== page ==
Gates open Thursday (July 4) at 1 p.m. for Rappahannock County’s July 4th celebration, the annual benefit for the Sperryville Volunteer Fire Department down at Thornton Hill Racecourse (4137 Sperryville Pike, Sperryville). There’s music, amusements, food (including free oyster tastings), tailgating, a cash raffle with a top prize of $7,500, and, of course, fireworks at dusk. Word is Rappahannock’s state senator, Mark Obenshain, the Republican candidate for Virginia attorney general, will be in attendance. For more information, email email@example.com, call 540-987-8124 or visit sperryvillefire.com. Admission is $25 per car.
The big ball games are this Friday-Sunday (July 5-7) at Stuart Field in Amissville, when the Rappahannock Culpeper Baseball League hosts the Virginia Babe Ruth District 9 tournaments for 9U and 12U teams.
Both those Rappahannock teams kick off the tournament Friday at 6, both playing against Winchester. (Visit rappculpbaseball.com or call Mary Gray at 540-229-9058 for more details.)
Meanwhile, check out how the youngest member of the Rappahannock Culpeper 9U team, Sam Vandrey (that’s him here), made it to Nats Park in Major League Baseball’s Pitch, Hit & Run competition.
Looking for other things to do this weekend?
The Laurel Mills Store’s First Friday Fish Fry is 5:30 to 7:30 p.m. this Friday (July 5) at the store on Laurel Mills Road, with frog legs, catfish, coleslaw, sea salt chips, watermelon or cantaloupe slices, iced tea and root beer floats for $10.99. For more information, call 540-937-6154.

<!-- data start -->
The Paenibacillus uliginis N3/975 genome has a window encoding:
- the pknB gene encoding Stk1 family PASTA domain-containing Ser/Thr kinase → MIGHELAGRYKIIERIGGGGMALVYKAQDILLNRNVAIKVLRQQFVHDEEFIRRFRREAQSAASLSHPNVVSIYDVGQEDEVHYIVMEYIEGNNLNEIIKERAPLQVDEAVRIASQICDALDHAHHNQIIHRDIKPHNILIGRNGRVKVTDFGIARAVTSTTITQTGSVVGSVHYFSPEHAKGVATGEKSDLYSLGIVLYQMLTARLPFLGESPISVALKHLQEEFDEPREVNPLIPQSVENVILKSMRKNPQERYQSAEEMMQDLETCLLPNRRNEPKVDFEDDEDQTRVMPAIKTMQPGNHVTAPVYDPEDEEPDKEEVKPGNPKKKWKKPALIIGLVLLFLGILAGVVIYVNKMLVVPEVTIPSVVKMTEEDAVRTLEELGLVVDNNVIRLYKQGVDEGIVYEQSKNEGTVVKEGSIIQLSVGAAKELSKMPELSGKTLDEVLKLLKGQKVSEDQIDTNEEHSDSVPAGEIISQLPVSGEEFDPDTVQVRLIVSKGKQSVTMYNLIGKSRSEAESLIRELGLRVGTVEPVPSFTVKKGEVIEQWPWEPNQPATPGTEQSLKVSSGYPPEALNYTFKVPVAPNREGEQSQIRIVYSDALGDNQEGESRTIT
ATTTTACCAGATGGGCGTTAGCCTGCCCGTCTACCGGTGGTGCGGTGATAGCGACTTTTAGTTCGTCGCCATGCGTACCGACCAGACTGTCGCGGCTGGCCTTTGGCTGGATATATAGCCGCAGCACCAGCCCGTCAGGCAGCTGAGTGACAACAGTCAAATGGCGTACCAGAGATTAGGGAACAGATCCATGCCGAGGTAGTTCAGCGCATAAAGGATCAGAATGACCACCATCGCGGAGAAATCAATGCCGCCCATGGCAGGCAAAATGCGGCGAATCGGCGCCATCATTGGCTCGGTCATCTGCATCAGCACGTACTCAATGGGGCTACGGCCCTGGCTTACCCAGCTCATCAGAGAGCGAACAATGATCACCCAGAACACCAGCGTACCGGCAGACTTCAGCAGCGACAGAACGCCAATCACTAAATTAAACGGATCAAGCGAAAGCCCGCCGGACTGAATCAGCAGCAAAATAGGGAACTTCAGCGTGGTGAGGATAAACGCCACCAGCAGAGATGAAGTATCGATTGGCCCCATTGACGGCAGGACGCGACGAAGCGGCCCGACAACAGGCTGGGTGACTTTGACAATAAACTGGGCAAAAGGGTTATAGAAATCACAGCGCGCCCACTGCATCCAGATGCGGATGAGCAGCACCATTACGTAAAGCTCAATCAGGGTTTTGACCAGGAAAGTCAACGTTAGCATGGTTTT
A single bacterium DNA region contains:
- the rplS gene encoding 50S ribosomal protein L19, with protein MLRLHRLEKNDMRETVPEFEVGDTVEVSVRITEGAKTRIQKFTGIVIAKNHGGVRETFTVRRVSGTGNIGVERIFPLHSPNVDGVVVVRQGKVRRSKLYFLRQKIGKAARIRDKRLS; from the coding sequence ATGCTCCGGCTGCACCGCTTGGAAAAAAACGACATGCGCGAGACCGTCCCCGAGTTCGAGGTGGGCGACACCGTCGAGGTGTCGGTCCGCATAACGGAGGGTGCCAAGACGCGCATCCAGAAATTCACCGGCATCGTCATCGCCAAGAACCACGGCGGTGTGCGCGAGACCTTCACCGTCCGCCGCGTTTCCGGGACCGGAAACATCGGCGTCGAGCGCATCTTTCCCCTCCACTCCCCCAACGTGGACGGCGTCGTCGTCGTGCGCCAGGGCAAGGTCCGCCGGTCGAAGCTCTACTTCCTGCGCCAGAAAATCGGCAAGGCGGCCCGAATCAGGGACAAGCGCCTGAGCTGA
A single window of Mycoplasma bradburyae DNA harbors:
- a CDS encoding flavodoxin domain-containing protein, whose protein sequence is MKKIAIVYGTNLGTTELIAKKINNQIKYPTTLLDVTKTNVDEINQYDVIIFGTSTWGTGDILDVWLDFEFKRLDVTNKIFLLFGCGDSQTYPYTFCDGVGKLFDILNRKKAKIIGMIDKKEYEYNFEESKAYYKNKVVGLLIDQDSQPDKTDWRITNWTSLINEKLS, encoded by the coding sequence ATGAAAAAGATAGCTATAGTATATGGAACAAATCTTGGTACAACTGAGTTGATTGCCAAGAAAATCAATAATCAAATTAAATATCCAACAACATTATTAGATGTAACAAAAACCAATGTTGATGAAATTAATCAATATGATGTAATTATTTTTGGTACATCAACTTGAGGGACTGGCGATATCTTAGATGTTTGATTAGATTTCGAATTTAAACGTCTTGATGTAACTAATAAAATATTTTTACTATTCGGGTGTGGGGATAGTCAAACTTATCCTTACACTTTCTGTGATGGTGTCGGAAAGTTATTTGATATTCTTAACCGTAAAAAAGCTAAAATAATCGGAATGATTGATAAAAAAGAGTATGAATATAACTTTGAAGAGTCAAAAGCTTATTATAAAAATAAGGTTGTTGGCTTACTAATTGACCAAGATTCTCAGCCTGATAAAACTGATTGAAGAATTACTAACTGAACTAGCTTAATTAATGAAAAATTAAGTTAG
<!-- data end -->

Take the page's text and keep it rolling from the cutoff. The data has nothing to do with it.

At River District Arts in Sperryville, there’s an Artisan Market Trunk Show going on Friday-Sunday, with special deals offered by a dozen or so of RDA’s resident artisans (not including the artists studios, which will be open right next door). DuCard Vineyards is pouring wine on Saturday and Sunday, Grand Slam BBQ has pulled pork sandwiches on Saturday, when Ben Stowe will also entertain you with his fiddle on the porch from 2 to 4. RDA’s “Spontaneity!” watercolors exhibit is still on, featuring works by Mary B. Allen, Trish Crowe, Carolyn Grosse Gawarecki and Chee Kludt Ricketts, and Jan Allmon has a solo exhibit of oil paintings in the River Gallery. Call 540-987-8770 for more information.
Next door at the Middle Street Gallery, the nonprofit artists’ cooperative in Sperryville, the gallery’s second annual members’ theme show starts tomorrow (Friday, July 5) and runs through August. The theme this year, and the title of the exhibit, is “Obsession.”
Each member interprets obsession in his or her own way. Jackie Labovitz is indulging her love of butterflies with an all-butterfly collection; Jo Levine is showing photographs of Italian architecture by creators who were obsessed with the designs of their structures; Gary Anthes exhibits photographs of a single Rappahannock tree he has photographed repeatedly over the years; and Thomas Spande shows obsession, not with subject matter, but with technique, with paintings made from thousands of tiny lines.